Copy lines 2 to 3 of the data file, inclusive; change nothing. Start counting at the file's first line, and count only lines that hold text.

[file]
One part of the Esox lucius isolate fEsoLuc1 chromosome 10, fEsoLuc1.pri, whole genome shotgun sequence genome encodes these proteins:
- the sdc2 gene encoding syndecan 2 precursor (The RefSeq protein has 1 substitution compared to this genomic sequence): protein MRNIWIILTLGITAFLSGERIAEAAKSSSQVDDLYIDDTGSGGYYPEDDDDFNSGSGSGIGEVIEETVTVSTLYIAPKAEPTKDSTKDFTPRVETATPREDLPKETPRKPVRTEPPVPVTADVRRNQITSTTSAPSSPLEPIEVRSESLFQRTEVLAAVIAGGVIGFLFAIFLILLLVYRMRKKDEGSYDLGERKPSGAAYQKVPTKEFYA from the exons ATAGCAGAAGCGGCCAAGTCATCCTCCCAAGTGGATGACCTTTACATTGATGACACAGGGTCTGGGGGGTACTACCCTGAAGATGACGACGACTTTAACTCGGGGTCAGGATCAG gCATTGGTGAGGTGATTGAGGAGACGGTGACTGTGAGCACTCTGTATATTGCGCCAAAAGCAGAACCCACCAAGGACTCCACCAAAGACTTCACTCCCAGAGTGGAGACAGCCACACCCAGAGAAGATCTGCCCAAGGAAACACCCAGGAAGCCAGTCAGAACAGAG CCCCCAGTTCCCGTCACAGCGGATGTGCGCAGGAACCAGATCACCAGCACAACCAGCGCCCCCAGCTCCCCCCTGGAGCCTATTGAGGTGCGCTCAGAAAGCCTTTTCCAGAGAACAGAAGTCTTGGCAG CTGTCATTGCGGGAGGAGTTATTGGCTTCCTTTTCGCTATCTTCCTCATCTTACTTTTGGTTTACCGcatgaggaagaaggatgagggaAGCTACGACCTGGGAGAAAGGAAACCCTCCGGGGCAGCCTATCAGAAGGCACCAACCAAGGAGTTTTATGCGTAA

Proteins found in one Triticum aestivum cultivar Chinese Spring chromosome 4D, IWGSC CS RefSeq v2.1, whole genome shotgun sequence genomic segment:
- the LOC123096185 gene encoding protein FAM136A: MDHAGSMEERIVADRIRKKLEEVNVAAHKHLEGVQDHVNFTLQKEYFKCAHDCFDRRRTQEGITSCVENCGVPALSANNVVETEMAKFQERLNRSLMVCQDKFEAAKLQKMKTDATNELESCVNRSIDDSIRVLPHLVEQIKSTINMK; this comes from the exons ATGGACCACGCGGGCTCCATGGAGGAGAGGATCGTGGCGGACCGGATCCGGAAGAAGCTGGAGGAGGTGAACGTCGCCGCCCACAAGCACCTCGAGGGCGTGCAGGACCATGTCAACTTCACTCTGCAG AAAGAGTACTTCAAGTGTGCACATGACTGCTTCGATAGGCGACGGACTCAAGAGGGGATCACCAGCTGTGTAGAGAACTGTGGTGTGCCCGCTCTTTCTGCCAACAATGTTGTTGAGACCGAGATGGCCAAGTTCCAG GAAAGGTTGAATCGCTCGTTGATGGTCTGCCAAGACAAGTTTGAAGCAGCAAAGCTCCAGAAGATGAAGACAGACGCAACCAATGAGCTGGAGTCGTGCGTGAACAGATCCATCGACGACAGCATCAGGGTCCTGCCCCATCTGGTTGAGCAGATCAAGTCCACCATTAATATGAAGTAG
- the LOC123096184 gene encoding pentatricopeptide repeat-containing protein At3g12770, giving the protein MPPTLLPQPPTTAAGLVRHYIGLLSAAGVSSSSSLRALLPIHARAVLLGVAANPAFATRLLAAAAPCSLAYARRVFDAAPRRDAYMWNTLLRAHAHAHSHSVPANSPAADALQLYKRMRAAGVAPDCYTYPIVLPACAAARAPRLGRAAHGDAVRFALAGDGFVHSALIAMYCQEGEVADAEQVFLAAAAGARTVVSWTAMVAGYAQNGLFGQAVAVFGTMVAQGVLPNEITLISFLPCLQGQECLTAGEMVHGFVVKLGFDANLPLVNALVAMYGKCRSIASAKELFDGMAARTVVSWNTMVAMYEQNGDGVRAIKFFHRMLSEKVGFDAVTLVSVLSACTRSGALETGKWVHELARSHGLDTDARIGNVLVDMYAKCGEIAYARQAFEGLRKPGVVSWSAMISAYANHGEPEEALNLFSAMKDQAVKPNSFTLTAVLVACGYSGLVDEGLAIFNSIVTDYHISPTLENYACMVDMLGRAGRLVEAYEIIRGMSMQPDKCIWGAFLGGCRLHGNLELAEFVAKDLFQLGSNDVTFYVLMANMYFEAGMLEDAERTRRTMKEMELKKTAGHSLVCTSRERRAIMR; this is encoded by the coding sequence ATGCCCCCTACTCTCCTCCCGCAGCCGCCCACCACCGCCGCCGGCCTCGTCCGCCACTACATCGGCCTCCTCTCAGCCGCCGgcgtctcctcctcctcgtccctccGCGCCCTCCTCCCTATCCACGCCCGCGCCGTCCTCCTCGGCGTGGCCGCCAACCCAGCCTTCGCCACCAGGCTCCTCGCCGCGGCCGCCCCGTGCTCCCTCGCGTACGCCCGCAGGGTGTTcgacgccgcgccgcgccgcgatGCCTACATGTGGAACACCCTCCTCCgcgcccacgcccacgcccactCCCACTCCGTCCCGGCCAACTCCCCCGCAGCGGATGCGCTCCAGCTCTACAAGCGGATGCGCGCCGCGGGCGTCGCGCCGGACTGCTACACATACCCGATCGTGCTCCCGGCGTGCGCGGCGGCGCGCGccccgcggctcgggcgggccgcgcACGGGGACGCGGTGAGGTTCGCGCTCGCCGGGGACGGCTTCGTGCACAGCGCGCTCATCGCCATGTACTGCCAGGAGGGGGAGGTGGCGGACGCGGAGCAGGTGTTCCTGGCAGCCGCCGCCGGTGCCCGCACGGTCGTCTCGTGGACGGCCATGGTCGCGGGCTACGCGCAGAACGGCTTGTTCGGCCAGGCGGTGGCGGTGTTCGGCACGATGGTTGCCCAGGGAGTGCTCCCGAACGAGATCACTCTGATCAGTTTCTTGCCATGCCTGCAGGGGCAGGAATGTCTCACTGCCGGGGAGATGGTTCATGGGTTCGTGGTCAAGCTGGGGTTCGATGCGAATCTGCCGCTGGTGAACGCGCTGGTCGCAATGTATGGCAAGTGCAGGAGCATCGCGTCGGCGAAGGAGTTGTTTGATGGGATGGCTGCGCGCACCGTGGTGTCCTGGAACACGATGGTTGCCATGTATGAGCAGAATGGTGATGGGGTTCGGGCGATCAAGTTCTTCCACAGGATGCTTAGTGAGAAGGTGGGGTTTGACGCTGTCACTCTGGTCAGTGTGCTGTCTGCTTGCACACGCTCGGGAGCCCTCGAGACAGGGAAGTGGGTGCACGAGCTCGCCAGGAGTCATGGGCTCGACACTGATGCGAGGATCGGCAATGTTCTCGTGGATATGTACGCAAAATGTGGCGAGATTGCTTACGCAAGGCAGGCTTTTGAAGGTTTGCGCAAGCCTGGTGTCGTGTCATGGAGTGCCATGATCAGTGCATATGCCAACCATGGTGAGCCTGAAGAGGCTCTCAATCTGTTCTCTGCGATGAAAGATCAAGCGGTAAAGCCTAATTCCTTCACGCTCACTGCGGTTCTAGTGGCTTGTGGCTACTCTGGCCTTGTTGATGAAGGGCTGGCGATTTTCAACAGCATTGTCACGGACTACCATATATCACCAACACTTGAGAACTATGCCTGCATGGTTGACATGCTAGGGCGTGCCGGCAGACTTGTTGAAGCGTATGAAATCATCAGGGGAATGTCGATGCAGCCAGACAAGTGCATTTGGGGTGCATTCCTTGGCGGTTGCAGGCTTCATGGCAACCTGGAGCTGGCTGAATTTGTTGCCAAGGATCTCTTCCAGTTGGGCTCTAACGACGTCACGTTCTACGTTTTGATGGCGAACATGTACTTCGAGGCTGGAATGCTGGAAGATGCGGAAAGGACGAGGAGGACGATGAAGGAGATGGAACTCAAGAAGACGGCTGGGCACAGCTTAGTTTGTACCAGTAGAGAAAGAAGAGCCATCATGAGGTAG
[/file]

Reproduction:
- the sdc2 gene encoding syndecan 2 precursor (The RefSeq protein has 1 substitution compared to this genomic sequence): protein MRNIWIILTLGITAFLSGERIAEAAKSSSQVDDLYIDDTGSGGYYPEDDDDFNSGSGSGIGEVIEETVTVSTLYIAPKAEPTKDSTKDFTPRVETATPREDLPKETPRKPVRTEPPVPVTADVRRNQITSTTSAPSSPLEPIEVRSESLFQRTEVLAAVIAGGVIGFLFAIFLILLLVYRMRKKDEGSYDLGERKPSGAAYQKVPTKEFYA from the exons ATAGCAGAAGCGGCCAAGTCATCCTCCCAAGTGGATGACCTTTACATTGATGACACAGGGTCTGGGGGGTACTACCCTGAAGATGACGACGACTTTAACTCGGGGTCAGGATCAG gCATTGGTGAGGTGATTGAGGAGACGGTGACTGTGAGCACTCTGTATATTGCGCCAAAAGCAGAACCCACCAAGGACTCCACCAAAGACTTCACTCCCAGAGTGGAGACAGCCACACCCAGAGAAGATCTGCCCAAGGAAACACCCAGGAAGCCAGTCAGAACAGAG CCCCCAGTTCCCGTCACAGCGGATGTGCGCAGGAACCAGATCACCAGCACAACCAGCGCCCCCAGCTCCCCCCTGGAGCCTATTGAGGTGCGCTCAGAAAGCCTTTTCCAGAGAACAGAAGTCTTGGCAG CTGTCATTGCGGGAGGAGTTATTGGCTTCCTTTTCGCTATCTTCCTCATCTTACTTTTGGTTTACCGcatgaggaagaaggatgagggaAGCTACGACCTGGGAGAAAGGAAACCCTCCGGGGCAGCCTATCAGAAGGCACCAACCAAGGAGTTTTATGCGTAA

Proteins found in one Triticum aestivum cultivar Chinese Spring chromosome 4D, IWGSC CS RefSeq v2.1, whole genome shotgun sequence genomic segment: